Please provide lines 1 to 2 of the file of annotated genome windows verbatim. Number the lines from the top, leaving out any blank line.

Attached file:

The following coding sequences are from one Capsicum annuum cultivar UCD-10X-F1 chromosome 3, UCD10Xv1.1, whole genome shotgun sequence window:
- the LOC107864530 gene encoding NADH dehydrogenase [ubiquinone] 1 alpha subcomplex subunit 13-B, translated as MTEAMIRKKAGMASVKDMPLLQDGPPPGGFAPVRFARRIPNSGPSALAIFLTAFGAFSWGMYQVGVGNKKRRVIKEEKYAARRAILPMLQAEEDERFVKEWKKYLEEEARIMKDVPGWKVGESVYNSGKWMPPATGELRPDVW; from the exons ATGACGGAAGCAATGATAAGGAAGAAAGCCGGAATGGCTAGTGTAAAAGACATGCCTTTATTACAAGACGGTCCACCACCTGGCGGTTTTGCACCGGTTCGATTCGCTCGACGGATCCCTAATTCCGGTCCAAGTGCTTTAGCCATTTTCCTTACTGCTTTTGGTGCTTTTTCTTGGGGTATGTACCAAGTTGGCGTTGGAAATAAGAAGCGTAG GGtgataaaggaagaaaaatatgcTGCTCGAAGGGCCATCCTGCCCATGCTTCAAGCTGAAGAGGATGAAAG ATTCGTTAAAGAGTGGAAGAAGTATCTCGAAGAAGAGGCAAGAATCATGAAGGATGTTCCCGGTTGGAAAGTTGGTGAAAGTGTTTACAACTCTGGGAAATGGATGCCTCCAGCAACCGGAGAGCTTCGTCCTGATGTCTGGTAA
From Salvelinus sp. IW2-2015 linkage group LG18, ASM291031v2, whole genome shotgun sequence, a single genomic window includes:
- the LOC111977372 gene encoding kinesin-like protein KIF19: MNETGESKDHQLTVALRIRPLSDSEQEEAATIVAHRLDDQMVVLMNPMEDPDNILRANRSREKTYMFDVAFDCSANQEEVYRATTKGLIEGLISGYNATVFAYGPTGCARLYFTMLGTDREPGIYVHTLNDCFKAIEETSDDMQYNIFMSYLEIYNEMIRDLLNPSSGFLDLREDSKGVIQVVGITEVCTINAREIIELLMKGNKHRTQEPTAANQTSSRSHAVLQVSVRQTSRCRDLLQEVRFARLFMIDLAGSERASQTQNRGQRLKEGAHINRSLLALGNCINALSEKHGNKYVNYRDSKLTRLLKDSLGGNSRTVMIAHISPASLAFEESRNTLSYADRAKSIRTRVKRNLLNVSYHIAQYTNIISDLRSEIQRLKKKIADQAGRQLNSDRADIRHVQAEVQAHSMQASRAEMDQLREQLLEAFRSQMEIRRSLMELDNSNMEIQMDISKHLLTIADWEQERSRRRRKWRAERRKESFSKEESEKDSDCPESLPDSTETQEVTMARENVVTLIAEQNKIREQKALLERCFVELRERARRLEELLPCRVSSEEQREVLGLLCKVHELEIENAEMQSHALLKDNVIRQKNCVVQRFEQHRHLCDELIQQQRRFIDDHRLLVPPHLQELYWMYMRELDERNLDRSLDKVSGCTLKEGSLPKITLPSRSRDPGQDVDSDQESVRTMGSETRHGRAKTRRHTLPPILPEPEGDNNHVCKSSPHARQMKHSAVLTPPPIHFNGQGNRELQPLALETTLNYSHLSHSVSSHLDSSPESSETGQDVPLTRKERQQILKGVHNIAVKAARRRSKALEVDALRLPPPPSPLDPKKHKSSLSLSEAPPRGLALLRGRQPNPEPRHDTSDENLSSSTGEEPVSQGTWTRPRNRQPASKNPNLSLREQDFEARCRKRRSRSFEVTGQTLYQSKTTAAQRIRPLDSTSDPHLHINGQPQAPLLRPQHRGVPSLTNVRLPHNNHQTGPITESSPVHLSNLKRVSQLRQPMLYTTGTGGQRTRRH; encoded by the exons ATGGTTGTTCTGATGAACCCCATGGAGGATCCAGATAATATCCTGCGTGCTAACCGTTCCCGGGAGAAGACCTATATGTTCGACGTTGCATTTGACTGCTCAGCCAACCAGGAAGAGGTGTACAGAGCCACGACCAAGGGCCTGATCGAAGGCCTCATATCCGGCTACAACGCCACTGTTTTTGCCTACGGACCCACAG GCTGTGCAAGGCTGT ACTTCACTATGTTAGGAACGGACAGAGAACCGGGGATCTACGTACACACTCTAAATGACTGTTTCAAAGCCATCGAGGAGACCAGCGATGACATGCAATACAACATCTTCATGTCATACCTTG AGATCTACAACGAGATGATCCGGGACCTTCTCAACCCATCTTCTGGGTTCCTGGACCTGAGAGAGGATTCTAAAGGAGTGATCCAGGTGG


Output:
The following coding sequences are from one Capsicum annuum cultivar UCD-10X-F1 chromosome 3, UCD10Xv1.1, whole genome shotgun sequence window:
- the LOC107864530 gene encoding NADH dehydrogenase [ubiquinone] 1 alpha subcomplex subunit 13-B, translated as MTEAMIRKKAGMASVKDMPLLQDGPPPGGFAPVRFARRIPNSGPSALAIFLTAFGAFSWGMYQVGVGNKKRRVIKEEKYAARRAILPMLQAEEDERFVKEWKKYLEEEARIMKDVPGWKVGESVYNSGKWMPPATGELRPDVW; from the exons ATGACGGAAGCAATGATAAGGAAGAAAGCCGGAATGGCTAGTGTAAAAGACATGCCTTTATTACAAGACGGTCCACCACCTGGCGGTTTTGCACCGGTTCGATTCGCTCGACGGATCCCTAATTCCGGTCCAAGTGCTTTAGCCATTTTCCTTACTGCTTTTGGTGCTTTTTCTTGGGGTATGTACCAAGTTGGCGTTGGAAATAAGAAGCGTAG GGtgataaaggaagaaaaatatgcTGCTCGAAGGGCCATCCTGCCCATGCTTCAAGCTGAAGAGGATGAAAG ATTCGTTAAAGAGTGGAAGAAGTATCTCGAAGAAGAGGCAAGAATCATGAAGGATGTTCCCGGTTGGAAAGTTGGTGAAAGTGTTTACAACTCTGGGAAATGGATGCCTCCAGCAACCGGAGAGCTTCGTCCTGATGTCTGGTAA